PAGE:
Spine: ‘Ulysses on Bottles’ at Mosaic Theater Company of DC, Part of the 2017 Voice From a Changing Middle East Festival

Last night, Gilad Evron’s Ulysses on Bottles opened the Mosaic Theater Company’s 2017 Voices From a Changing Middle East Festival.

(L to R) Chris Genebach as Horesh, Matthew Boston as Izakov, and Elizabeth Pierotti as Eden. Photo by Stan Barouh.

Described as an allegory, Evron’s Ulysses challenges contemporary American and Israeli audiences to acknowledge some stark and painful national contradictions.

In a nation obsessed by legal systems, how often does legality hide the grossest injustices?

In a nation dedicated to a free press, how often does that freedom obscure truths too painful for a nation to witness?

In a nation believing itself in possession of the moral high ground, how often does that holy ground prove itself lacking any real substance?

Indeed, Ulysses on Bottles is theatre at its most provocative. When the fundamental mythologies of nations confront the harsh reality of states, do people go on pretending their own superiority, or do they build higher walls so as not to see the horror of the human carnage, or do they so dehumanize the Other that that Other becomes expendable without guilt or remorse?

The premise of Evron’s tale is simple. A man (Michael Kevin Darnell) builds a raft out of plastic bottles and tries to sail into Gaza with Russian Literature. He truly believes that the people there need the mind-expanding worlds of the Russian literary greats.

He is nicknamed Ulysses by the Israeli press.

Michael Kevin Darnall as Ulysses. Photo by Stan Barouh.

Unfortunately, Ulysses is arrested by Israeli security forces. Why? Reading materials are not allowed in Gaza. Why? Because the 2 million inhabitants imprisoned in Gaza could not bear the freedom that reading inspires.

For, not only does the Israeli state calculate and control the number of food calories per inhabitant allowed into the Strip, but they also control the amount of literature. For many years a books’ black-market thrived in the Gaza Strip, as did the market for paper and pencils. In 2017, the first English-language library opened, in a family home in northern Gaza: it has 400 books.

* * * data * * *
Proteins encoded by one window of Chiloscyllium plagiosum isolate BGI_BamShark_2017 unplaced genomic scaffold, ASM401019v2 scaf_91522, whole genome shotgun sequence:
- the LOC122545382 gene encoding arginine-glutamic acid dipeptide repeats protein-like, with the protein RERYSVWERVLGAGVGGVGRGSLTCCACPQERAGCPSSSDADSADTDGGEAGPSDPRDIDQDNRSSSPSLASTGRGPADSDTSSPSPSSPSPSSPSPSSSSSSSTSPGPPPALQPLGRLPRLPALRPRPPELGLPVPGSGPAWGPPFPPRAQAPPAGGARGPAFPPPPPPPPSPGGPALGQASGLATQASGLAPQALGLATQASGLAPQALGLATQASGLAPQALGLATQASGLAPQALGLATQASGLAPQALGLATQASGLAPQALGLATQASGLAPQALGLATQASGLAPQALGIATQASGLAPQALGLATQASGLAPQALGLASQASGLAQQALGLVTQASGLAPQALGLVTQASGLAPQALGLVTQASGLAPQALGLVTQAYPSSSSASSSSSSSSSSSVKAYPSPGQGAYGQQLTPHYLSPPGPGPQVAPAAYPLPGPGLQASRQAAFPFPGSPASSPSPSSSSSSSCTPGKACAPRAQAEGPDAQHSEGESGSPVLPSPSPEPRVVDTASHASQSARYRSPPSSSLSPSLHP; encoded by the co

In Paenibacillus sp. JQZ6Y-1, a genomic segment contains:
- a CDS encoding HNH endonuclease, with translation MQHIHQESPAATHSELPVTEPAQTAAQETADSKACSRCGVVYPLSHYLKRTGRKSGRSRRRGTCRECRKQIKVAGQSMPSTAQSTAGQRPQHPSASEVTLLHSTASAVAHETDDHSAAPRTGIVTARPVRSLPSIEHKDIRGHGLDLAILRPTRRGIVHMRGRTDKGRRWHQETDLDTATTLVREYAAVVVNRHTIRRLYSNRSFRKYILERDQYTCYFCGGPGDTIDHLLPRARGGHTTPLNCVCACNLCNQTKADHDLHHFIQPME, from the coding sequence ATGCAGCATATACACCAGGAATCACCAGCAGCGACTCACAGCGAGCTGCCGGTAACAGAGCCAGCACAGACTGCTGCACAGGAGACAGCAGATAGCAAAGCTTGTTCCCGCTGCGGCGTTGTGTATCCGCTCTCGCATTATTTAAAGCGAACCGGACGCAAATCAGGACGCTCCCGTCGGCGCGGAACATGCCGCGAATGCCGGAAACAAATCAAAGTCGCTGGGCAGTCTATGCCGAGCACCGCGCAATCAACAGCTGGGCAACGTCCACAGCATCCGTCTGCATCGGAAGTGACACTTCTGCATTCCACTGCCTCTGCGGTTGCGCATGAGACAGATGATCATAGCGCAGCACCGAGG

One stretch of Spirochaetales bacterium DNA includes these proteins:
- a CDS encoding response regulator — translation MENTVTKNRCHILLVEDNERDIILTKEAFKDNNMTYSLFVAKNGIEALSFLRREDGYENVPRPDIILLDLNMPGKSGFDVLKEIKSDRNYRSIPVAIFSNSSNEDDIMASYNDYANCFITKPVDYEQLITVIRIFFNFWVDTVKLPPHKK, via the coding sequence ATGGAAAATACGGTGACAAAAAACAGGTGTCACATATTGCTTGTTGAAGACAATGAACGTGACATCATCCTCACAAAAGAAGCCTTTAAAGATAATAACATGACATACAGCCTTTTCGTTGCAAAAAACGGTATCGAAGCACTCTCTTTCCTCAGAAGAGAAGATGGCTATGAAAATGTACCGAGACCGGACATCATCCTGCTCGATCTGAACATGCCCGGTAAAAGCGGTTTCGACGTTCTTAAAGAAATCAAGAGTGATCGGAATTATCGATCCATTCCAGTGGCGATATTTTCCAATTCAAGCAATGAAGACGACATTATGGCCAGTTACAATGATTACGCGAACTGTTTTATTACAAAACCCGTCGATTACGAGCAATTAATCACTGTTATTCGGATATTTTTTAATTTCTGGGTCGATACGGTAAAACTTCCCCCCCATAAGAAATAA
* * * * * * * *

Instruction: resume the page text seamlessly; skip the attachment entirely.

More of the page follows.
In a world increasingly focused on technological advances, it is easy to forget the importance of reading literature in the development of the human imagination.

Frederick Douglass claimed that once “you learn to read, you will be free forever.” Thus, he taught that reading was a necessary pathway to human freedom and dignity. Douglass was lucky: his slave owner mistress didn’t understand the importance of illiteracy to the master’s control. She taught Douglass how to read for several years before her husband discovered her crime and stopped it.

For after Nat Turner’s Virginia slave rebellion in 1831, the South prohibited reading among slaves: Turner had been a preacher who taught the Bible to his followers, particularly those passages about the Israelites freeing themselves from the Egyptians.

Hence, in Evron’s powerful Ulysses on Bottles, Ulysses’ lawyer (Matthew Boston) does his best not to empathize with his client’s plight, while Ulysses does his best to get his literature-less legal defender to understand the importance of Dostoevsky.

Meanwhile, the lawyer’s wife (Elizabeth Pierotti) tries to get her husband to put on a pink tutu and sing to disabled children, while the lawyer’s legal associate (Chris Genebach) wants nothing more than to bring as much money into the firm as possible.

(L to R) Michael Kevin Darnall as Ulysses and Sarah Marshall as Seinfield. Photo by Stan Barouh.

The only other lover of literature in this tale of a nation “approaching spiritual death” is the Israeli state official (Sarah Marshall) who is in charge of keeping the Palestinians living in Gaza alive, even if barely. She is most concerned about staying just on the legal side of human rights violations.

Directed by Serge Seiden, Michael Kevin Darnell’s portrayal of Ulysses is uniquely powerful. Deeply committed to those worlds that only the imagination inspires, his struggle for human dignity is both beautiful and agonizing to watch.

As he stands on a chair in his cramped cell, surrounded by the stench of feces and urine, proclaiming in reverent terms the triumph of human dignity, we know such love has no place in this world.

And yet we watch.

And yet we dream.

And yet we hope.

However vainly.

Running Time: 75 minutes, with no intermission.

Ulysses on Bottles plays through June 11, 2017, at Mosaic Theater Company of DC performing in the Lang Theater at Atlas Performing Arts Center – 1333 H Street NE, in Washington, D.C. For tickets, call the box office at (202) 399-7993 ext. 2, or purchase them online.

Review: ‘Ulysses on Bottles’ at Mosaic Theater Company of DC by John Stoltenberg.

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Robert Michael Oliver
Robert Michael Oliver, Ph.D., considers himself a Creativist. He has been involved in education and the performing arts in the Washington area since the 1980s. He, along with his wife, Elizabeth Bruce, and Jill Navarre, co-founded The Sanctuary Theatre in 1983. Since those fierce days in Columbia Heights, he has earned his doctorate in theater and performance studies from the University of Maryland, raised two wonderful children, and seen more theater over the five years he worked as a reviewer than he saw in the previous 30. He now co-directs the Sanctuary's Performing Knowledge Project. He has his first book of poetry, The Dark Diary: in 27 refracted moments, due for publication by Finishing Line Press later this year.



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